more than healing bodies. They brought their belief in Christ to
    those to whom they ministered. Not only that but they also served
    people without charging any fees. Lysias, the governor of Celicia,
    heard about these two brothers and he summoned them before him. When
    Cosmas and Damian proclaimed they were Christians, Lysias had them
    tortured and finally beheaded.

    Devotion to these two brothers grew and many cures were said to have
    been worked through their intercessions. Later a church in their
    honour was constructed over the site of their burial. When the Emperor Justinian was sick, he prayed to Saints Cosmas and Damian for a cure.
    Out of gratitude for receiving this favour, he enlarged the city of
    Cyr and its church. Numerous other churches were erected for them at Constantinople and Rome. Nine centuries later, St Francis of Assisi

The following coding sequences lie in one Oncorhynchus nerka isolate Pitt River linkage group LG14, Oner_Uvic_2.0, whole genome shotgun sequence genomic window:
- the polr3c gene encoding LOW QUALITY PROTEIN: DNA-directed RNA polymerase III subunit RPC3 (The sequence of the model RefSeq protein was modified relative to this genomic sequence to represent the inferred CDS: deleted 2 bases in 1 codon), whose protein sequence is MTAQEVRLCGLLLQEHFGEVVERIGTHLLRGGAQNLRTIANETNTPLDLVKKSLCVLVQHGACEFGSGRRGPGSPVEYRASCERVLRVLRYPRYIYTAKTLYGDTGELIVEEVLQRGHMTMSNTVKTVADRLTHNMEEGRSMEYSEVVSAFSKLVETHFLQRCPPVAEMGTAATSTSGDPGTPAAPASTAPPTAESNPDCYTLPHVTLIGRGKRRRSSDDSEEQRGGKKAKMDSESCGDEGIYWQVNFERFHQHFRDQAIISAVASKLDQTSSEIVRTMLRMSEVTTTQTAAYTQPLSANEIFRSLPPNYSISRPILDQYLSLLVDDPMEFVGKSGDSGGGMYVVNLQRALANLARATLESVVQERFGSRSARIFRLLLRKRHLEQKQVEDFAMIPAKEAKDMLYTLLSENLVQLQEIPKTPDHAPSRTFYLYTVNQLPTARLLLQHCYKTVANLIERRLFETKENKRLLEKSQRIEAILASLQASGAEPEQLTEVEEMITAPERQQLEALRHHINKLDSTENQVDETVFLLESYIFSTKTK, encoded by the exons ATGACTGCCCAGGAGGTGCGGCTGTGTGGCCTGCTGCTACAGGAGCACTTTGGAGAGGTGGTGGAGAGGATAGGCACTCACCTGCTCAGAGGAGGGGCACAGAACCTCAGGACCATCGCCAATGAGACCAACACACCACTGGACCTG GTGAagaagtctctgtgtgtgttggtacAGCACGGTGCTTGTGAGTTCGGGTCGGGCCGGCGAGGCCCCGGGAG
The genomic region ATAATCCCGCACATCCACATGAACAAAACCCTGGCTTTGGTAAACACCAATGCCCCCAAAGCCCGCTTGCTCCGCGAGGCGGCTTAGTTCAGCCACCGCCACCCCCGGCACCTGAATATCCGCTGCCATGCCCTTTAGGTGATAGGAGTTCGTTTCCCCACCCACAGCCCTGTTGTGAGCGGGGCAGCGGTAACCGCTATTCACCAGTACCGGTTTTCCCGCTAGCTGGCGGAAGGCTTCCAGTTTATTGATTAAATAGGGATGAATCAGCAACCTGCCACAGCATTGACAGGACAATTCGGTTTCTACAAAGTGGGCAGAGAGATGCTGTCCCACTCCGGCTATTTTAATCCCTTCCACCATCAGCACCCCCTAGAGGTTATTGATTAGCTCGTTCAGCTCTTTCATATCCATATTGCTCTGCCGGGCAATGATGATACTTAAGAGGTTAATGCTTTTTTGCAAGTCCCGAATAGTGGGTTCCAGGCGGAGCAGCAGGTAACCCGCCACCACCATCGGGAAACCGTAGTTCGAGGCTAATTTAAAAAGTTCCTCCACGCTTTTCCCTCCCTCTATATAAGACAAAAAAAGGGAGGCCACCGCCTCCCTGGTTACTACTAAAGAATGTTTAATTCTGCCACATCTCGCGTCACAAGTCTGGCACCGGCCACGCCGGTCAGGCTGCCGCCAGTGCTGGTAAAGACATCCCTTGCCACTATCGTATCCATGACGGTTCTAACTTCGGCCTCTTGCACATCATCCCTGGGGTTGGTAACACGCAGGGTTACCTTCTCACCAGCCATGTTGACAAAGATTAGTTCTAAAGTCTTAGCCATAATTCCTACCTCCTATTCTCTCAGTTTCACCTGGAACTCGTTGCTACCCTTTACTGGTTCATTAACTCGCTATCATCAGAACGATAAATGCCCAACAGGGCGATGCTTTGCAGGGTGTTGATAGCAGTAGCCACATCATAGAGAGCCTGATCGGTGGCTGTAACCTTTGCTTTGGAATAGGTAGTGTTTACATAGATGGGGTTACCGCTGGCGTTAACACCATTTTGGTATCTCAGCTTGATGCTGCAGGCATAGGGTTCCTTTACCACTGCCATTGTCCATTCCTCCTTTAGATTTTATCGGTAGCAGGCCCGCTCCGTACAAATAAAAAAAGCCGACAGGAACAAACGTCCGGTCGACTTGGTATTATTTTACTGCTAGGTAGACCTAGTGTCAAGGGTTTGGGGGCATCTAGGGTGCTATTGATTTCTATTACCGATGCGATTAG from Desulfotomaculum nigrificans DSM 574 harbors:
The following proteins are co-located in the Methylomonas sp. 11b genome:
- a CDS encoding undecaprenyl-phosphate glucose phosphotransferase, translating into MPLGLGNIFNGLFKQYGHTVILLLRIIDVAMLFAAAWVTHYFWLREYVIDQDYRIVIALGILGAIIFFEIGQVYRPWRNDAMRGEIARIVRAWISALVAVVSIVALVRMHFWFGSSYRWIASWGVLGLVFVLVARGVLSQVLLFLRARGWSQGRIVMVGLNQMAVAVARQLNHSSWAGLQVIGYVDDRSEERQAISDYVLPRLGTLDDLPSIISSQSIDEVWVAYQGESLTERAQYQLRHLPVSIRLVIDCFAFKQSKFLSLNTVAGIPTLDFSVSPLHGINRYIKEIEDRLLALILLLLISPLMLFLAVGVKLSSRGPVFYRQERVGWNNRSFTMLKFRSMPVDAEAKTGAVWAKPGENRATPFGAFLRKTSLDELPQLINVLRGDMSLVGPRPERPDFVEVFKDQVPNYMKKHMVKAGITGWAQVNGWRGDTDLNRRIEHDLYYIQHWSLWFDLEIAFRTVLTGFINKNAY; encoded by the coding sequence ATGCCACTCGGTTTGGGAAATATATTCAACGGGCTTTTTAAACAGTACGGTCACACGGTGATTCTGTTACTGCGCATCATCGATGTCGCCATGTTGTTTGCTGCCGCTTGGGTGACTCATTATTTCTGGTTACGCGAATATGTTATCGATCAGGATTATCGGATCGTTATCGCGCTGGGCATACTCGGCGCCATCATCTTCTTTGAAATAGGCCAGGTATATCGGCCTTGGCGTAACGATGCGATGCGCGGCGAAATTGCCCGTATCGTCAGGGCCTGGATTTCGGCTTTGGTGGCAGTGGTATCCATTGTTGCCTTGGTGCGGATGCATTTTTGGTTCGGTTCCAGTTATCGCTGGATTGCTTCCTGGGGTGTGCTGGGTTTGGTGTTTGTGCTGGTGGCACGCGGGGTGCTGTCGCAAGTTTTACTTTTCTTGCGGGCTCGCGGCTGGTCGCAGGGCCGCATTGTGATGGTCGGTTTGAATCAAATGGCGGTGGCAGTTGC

rebuilt the dilapidated San Damiano chapel outside Assisi.

    The veneration of Cosmas and Damian quickly spread, accounts of their
    martyrdom were written by various authors such as St Andrew of Crete,
    Peter of Argos, Theodore II Laskaris, and a certain Maximus around
    1300. The legends are preserved also in Syriac, Coptic, Georgian,
    Armenian and Latin.
    The martyr twins are remembered in the Roman Canon of the Mass in the
    prayer known as the Communicantes (from the first Latin word of the
    prayer). They are also recalled in the Litany of the Saints and in the
    older form of the Roman rite, in the Collect for Thursday in the Third
    Week of Lent, as the station church for this day is Santi Cosma e

    If so little about these saints is actually known, why do we honour
    them? Part of the answer can be found in tradition. When so many
    believers continue to honour the memory of martyrs, year after year
    and all over the world, there is good reason to believe that their